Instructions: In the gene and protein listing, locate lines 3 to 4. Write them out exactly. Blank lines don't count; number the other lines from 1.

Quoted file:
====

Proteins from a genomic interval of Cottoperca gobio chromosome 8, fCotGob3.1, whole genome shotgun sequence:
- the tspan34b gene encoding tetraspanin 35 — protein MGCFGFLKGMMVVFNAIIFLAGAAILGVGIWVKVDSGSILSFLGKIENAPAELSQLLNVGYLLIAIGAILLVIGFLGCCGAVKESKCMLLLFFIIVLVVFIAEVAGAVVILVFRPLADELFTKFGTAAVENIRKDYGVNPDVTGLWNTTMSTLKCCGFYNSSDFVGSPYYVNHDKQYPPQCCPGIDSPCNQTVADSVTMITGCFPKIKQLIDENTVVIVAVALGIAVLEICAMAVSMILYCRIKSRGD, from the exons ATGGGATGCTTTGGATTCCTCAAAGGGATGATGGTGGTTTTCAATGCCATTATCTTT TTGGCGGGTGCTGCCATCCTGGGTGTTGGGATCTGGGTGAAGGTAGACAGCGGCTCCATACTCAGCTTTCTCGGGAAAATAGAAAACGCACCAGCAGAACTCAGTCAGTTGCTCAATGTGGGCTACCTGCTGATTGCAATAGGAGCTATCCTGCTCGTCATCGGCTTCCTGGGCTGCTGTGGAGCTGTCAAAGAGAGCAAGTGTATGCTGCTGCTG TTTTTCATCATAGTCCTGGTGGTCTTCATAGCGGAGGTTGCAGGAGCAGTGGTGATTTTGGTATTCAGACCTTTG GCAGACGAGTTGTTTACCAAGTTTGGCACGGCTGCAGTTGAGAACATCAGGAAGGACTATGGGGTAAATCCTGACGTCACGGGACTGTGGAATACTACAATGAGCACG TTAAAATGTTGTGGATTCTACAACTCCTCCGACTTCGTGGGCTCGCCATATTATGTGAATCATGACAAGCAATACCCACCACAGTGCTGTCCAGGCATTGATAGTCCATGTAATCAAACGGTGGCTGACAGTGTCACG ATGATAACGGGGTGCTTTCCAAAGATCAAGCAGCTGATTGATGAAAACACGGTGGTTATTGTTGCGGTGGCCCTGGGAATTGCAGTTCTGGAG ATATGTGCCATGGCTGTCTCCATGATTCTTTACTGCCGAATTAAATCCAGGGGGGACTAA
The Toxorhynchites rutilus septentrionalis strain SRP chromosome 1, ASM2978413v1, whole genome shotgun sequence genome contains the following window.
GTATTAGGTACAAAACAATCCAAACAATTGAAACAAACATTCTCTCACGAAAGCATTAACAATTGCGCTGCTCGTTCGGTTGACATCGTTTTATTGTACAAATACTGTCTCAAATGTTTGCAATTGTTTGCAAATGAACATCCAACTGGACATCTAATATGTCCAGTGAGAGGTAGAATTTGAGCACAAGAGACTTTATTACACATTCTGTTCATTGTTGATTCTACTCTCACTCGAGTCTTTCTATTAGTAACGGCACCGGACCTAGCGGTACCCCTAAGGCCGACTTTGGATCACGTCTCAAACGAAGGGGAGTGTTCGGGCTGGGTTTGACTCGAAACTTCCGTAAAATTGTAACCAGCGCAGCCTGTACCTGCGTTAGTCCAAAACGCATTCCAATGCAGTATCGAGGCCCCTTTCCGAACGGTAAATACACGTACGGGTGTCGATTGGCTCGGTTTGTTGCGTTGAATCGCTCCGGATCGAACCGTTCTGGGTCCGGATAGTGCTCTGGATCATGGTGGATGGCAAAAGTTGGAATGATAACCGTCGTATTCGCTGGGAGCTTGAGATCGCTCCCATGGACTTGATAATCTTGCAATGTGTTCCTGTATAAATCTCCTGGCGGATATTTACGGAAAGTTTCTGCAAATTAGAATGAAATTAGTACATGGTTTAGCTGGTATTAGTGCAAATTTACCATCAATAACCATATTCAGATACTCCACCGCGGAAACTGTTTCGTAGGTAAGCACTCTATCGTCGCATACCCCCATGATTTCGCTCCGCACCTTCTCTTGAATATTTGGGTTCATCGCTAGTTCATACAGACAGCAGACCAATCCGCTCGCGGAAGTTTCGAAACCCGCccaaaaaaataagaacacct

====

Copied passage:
The Toxorhynchites rutilus septentrionalis strain SRP chromosome 1, ASM2978413v1, whole genome shotgun sequence genome contains the following window.
GTATTAGGTACAAAACAATCCAAACAATTGAAACAAACATTCTCTCACGAAAGCATTAACAATTGCGCTGCTCGTTCGGTTGACATCGTTTTATTGTACAAATACTGTCTCAAATGTTTGCAATTGTTTGCAAATGAACATCCAACTGGACATCTAATATGTCCAGTGAGAGGTAGAATTTGAGCACAAGAGACTTTATTACACATTCTGTTCATTGTTGATTCTACTCTCACTCGAGTCTTTCTATTAGTAACGGCACCGGACCTAGCGGTACCCCTAAGGCCGACTTTGGATCACGTCTCAAACGAAGGGGAGTGTTCGGGCTGGGTTTGACTCGAAACTTCCGTAAAATTGTAACCAGCGCAGCCTGTACCTGCGTTAGTCCAAAACGCATTCCAATGCAGTATCGAGGCCCCTTTCCGAACGGTAAATACACGTACGGGTGTCGATTGGCTCGGTTTGTTGCGTTGAATCGCTCCGGATCGAACCGTTCTGGGTCCGGATAGTGCTCTGGATCATGGTGGATGGCAAAAGTTGGAATGATAACCGTCGTATTCGCTGGGAGCTTGAGATCGCTCCCATGGACTTGATAATCTTGCAATGTGTTCCTGTATAAATCTCCTGGCGGATATTTACGGAAAGTTTCTGCAAATTAGAATGAAATTAGTACATGGTTTAGCTGGTATTAGTGCAAATTTACCATCAATAACCATATTCAGATACTCCACCGCGGAAACTGTTTCGTAGGTAAGCACTCTATCGTCGCATACCCCCATGATTTCGCTCCGCACCTTCTCTTGAATATTTGGGTTCATCGCTAGTTCATACAGACAGCAGACCAATCCGCTCGCGGAAGTTTCGAAACCCGCccaaaaaaataagaacacct